Could potassium-ion batteries become a competitive technology?

Figure 1. Radar plot of electrochemical, sustainability, and cost properties of (A) LIBs (red: LFP-based and purple: lithium nickel manganese cobalt oxides (NMC)-based LIBs), (B) SIBs, and (C) PIBs (cyan dots: theoretical values and blue line: experimental values)[9,10].

Low-cost and environmentally friendly technology

PIBs can be made with abundant and non-critical raw materials, such as aluminum, iron, manganese, potassium, etc., avoiding the use of critical raw and scarce elements (i.e., lithium, cobalt, copper, nickel, natural graphite) used in LIBs[1]. An aluminum current collector can also be used in both electrodes because potassium does not alloy with aluminum to thermodynamically form intermetallic compounds, thus reducing battery cost and weight[12]. For example, in the case of SIBs, 55% and 3% of battery mass and cost reduction can be obtained by replacing 10 µm thick copper with 15 µm thick aluminum[13]. A similar outcome could be expected for PIBs.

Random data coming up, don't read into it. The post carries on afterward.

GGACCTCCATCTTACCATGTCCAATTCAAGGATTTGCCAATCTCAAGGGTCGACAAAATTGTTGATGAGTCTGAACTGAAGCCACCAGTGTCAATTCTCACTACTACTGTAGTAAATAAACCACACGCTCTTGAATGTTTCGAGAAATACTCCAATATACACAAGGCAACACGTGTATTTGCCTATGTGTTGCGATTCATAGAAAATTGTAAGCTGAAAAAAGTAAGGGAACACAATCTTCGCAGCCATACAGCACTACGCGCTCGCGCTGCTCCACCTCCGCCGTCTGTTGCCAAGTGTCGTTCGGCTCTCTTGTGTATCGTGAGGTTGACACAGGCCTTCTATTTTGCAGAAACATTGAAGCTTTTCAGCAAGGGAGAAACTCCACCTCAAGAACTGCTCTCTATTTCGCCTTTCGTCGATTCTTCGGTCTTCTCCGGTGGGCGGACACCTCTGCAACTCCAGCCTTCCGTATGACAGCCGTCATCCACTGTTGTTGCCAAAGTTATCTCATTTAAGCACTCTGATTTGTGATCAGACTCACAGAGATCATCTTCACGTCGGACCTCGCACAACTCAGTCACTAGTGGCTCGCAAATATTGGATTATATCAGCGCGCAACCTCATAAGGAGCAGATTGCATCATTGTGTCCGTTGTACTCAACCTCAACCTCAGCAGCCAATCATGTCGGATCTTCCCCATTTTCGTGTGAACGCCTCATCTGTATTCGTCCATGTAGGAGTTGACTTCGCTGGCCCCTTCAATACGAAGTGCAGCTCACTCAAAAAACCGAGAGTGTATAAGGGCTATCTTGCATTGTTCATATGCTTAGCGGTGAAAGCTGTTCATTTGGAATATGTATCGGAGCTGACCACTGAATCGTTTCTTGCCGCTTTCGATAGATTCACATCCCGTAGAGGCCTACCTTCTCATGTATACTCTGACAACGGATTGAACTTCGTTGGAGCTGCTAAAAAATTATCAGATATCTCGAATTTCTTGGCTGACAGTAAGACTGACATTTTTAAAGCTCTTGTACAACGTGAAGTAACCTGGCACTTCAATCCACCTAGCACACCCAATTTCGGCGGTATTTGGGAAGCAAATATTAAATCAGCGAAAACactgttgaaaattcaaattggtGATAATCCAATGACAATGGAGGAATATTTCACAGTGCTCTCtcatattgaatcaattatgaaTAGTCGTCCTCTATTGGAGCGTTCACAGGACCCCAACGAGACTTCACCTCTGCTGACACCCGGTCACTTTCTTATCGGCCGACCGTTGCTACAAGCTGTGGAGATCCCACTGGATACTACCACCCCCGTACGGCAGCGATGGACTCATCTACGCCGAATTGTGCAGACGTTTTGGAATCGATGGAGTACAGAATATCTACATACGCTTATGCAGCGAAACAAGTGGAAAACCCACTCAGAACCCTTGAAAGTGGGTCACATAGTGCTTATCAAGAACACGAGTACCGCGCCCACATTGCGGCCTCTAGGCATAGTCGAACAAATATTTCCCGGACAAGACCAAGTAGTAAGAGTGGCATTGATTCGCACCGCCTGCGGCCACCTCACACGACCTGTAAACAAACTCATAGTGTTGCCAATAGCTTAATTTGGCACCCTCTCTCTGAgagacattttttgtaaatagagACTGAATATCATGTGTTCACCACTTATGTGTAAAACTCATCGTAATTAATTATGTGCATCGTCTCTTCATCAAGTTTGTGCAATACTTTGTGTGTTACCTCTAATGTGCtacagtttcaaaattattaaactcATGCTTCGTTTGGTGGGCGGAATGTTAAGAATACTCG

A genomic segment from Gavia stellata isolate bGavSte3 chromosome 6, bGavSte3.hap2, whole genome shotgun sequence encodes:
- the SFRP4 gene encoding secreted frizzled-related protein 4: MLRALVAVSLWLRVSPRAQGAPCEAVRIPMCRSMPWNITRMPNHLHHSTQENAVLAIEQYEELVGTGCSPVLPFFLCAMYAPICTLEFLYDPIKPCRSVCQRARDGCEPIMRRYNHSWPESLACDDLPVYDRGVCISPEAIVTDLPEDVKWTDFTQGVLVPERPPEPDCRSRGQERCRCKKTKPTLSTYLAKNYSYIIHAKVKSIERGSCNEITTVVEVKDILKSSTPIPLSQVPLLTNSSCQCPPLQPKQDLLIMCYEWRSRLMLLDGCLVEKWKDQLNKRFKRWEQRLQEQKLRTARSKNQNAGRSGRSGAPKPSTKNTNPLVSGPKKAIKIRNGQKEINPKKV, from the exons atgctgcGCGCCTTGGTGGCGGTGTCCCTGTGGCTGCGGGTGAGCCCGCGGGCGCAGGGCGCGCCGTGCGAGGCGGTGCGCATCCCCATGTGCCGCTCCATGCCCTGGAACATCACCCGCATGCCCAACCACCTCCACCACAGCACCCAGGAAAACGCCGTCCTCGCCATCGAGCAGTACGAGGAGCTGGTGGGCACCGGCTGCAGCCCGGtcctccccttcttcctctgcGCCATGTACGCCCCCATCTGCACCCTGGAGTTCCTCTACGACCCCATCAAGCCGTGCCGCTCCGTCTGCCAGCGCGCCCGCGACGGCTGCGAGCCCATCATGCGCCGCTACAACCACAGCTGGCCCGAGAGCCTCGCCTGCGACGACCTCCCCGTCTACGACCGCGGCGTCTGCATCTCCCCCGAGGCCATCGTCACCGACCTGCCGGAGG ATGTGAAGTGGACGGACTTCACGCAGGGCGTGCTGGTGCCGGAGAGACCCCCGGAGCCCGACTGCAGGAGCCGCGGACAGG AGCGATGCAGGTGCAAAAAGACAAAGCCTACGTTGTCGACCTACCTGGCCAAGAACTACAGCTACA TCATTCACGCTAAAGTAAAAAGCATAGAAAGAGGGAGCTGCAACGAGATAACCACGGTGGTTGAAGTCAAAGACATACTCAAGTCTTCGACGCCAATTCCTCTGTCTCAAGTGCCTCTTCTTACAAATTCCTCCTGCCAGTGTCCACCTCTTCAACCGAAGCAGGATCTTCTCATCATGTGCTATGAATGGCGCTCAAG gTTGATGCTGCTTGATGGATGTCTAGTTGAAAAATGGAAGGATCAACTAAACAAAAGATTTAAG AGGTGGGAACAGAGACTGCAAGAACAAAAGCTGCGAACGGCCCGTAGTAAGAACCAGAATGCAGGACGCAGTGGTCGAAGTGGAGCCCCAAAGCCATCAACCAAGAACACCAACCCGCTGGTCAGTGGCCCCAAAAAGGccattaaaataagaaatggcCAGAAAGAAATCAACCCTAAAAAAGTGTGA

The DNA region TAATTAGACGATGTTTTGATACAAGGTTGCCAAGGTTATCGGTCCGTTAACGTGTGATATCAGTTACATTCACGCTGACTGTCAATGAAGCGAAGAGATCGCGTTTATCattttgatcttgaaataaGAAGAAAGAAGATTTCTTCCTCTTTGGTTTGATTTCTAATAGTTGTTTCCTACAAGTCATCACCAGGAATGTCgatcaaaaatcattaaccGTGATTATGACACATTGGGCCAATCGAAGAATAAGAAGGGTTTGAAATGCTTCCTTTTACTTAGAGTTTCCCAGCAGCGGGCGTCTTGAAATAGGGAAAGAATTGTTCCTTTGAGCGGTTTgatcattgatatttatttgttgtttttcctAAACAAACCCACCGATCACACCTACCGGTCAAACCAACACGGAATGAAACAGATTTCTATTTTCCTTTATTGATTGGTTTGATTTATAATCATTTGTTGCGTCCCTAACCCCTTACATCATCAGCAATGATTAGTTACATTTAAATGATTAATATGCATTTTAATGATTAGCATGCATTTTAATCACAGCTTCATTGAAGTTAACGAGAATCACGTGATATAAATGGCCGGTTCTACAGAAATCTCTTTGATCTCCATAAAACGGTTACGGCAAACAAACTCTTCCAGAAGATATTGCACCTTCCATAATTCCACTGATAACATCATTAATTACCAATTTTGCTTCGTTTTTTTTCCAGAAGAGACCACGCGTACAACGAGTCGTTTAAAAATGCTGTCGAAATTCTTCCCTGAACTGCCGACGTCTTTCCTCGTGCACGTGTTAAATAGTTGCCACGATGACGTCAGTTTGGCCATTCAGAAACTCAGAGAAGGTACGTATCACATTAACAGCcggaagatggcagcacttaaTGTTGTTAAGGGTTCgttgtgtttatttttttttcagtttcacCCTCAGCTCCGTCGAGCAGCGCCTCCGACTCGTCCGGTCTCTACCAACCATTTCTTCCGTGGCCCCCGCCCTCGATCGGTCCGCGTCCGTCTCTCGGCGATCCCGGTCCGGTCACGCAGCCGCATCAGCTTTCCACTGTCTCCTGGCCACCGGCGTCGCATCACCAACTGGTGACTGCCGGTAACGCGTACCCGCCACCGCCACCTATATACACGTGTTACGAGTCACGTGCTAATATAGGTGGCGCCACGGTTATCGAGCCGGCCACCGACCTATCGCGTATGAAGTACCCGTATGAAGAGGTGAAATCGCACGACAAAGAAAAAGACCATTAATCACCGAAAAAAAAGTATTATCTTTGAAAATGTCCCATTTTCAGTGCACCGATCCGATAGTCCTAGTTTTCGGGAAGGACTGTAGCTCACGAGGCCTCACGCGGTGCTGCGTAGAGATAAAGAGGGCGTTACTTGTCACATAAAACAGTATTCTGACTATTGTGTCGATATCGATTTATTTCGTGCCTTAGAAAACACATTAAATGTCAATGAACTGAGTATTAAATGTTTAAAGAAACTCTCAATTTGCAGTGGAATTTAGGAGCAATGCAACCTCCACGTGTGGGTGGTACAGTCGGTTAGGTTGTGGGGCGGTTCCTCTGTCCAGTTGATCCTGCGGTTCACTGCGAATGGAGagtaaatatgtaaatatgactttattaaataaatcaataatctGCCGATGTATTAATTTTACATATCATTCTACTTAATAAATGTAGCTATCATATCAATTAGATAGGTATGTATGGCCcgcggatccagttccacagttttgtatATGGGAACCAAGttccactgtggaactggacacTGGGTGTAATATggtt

Potential high power and energy density

PIBs could provide high power densities because K+ ions diffuse faster than Li+ and Na+ ions in liquid electrolytes[14]. This is due to weaker Lewis acidity and Coulombic interactions with the anions and solvents. The K+ ion exhibits smaller Stokes radii (3.6 Å) in propylene carbonate (PC) than Na+ and Li+ ions (i.e., 4.6 Å and 4.8 Å, respectively). In addition, the K+ ion shows lower desolvation energy; thus, PIBs might exhibit enhanced rate capability. Nevertheless, the K+ ion diffusion in the electrolyte is not the only factor to be considered. Indeed, the power capability is still poor compared to LIBs and SIBs due to the limited K+ ion kinetics within the electro-active materials.

Moreover, PIBs could also be considered high energy density batteries, mainly due to the low standard electrode potential of K/K+ (-2.93 V vs. SHE), even lower than Li/Li+ in organic electrolytes[14], leading to high operating average voltages.

Potassium metal reactivity